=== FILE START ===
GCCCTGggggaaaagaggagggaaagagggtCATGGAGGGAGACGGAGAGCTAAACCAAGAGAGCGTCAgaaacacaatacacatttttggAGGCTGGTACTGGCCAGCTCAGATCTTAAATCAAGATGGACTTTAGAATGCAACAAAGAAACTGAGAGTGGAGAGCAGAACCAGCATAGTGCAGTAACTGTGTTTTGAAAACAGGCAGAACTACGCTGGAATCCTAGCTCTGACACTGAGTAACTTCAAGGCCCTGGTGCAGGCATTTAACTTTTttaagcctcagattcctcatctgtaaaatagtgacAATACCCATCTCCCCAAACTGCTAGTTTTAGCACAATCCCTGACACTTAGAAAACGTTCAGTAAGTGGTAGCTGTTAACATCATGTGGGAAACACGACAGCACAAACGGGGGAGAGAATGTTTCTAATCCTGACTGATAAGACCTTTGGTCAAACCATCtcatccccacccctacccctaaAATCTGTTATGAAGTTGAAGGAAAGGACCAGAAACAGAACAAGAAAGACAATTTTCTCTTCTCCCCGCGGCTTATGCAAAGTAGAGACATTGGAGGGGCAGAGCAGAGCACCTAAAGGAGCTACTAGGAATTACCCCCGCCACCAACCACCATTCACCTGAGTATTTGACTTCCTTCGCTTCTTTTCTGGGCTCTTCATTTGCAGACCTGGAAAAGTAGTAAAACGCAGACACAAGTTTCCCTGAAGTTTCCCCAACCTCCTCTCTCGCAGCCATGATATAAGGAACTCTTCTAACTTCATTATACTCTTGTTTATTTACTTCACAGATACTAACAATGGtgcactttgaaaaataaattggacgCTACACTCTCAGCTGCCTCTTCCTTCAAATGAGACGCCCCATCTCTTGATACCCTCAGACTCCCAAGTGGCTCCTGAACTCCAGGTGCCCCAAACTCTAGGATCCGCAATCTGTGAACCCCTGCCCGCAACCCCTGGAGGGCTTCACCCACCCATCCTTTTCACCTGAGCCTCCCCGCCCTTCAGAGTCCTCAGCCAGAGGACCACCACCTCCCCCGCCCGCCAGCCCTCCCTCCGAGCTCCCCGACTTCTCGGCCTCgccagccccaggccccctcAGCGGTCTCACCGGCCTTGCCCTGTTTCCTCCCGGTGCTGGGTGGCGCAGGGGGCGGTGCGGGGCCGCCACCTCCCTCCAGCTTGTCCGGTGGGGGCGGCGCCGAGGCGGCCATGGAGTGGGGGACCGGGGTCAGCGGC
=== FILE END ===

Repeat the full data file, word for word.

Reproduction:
GCCCTGggggaaaagaggagggaaagagggtCATGGAGGGAGACGGAGAGCTAAACCAAGAGAGCGTCAgaaacacaatacacatttttggAGGCTGGTACTGGCCAGCTCAGATCTTAAATCAAGATGGACTTTAGAATGCAACAAAGAAACTGAGAGTGGAGAGCAGAACCAGCATAGTGCAGTAACTGTGTTTTGAAAACAGGCAGAACTACGCTGGAATCCTAGCTCTGACACTGAGTAACTTCAAGGCCCTGGTGCAGGCATTTAACTTTTttaagcctcagattcctcatctgtaaaatagtgacAATACCCATCTCCCCAAACTGCTAGTTTTAGCACAATCCCTGACACTTAGAAAACGTTCAGTAAGTGGTAGCTGTTAACATCATGTGGGAAACACGACAGCACAAACGGGGGAGAGAATGTTTCTAATCCTGACTGATAAGACCTTTGGTCAAACCATCtcatccccacccctacccctaaAATCTGTTATGAAGTTGAAGGAAAGGACCAGAAACAGAACAAGAAAGACAATTTTCTCTTCTCCCCGCGGCTTATGCAAAGTAGAGACATTGGAGGGGCAGAGCAGAGCACCTAAAGGAGCTACTAGGAATTACCCCCGCCACCAACCACCATTCACCTGAGTATTTGACTTCCTTCGCTTCTTTTCTGGGCTCTTCATTTGCAGACCTGGAAAAGTAGTAAAACGCAGACACAAGTTTCCCTGAAGTTTCCCCAACCTCCTCTCTCGCAGCCATGATATAAGGAACTCTTCTAACTTCATTATACTCTTGTTTATTTACTTCACAGATACTAACAATGGtgcactttgaaaaataaattggacgCTACACTCTCAGCTGCCTCTTCCTTCAAATGAGACGCCCCATCTCTTGATACCCTCAGACTCCCAAGTGGCTCCTGAACTCCAGGTGCCCCAAACTCTAGGATCCGCAATCTGTGAACCCCTGCCCGCAACCCCTGGAGGGCTTCACCCACCCATCCTTTTCACCTGAGCCTCCCCGCCCTTCAGAGTCCTCAGCCAGAGGACCACCACCTCCCCCGCCCGCCAGCCCTCCCTCCGAGCTCCCCGACTTCTCGGCCTCgccagccccaggccccctcAGCGGTCTCACCGGCCTTGCCCTGTTTCCTCCCGGTGCTGGGTGGCGCAGGGGGCGGTGCGGGGCCGCCACCTCCCTCCAGCTTGTCCGGTGGGGGCGGCGCCGAGGCGGCCATGGAGTGGGGGACCGGGGTCAGCGGC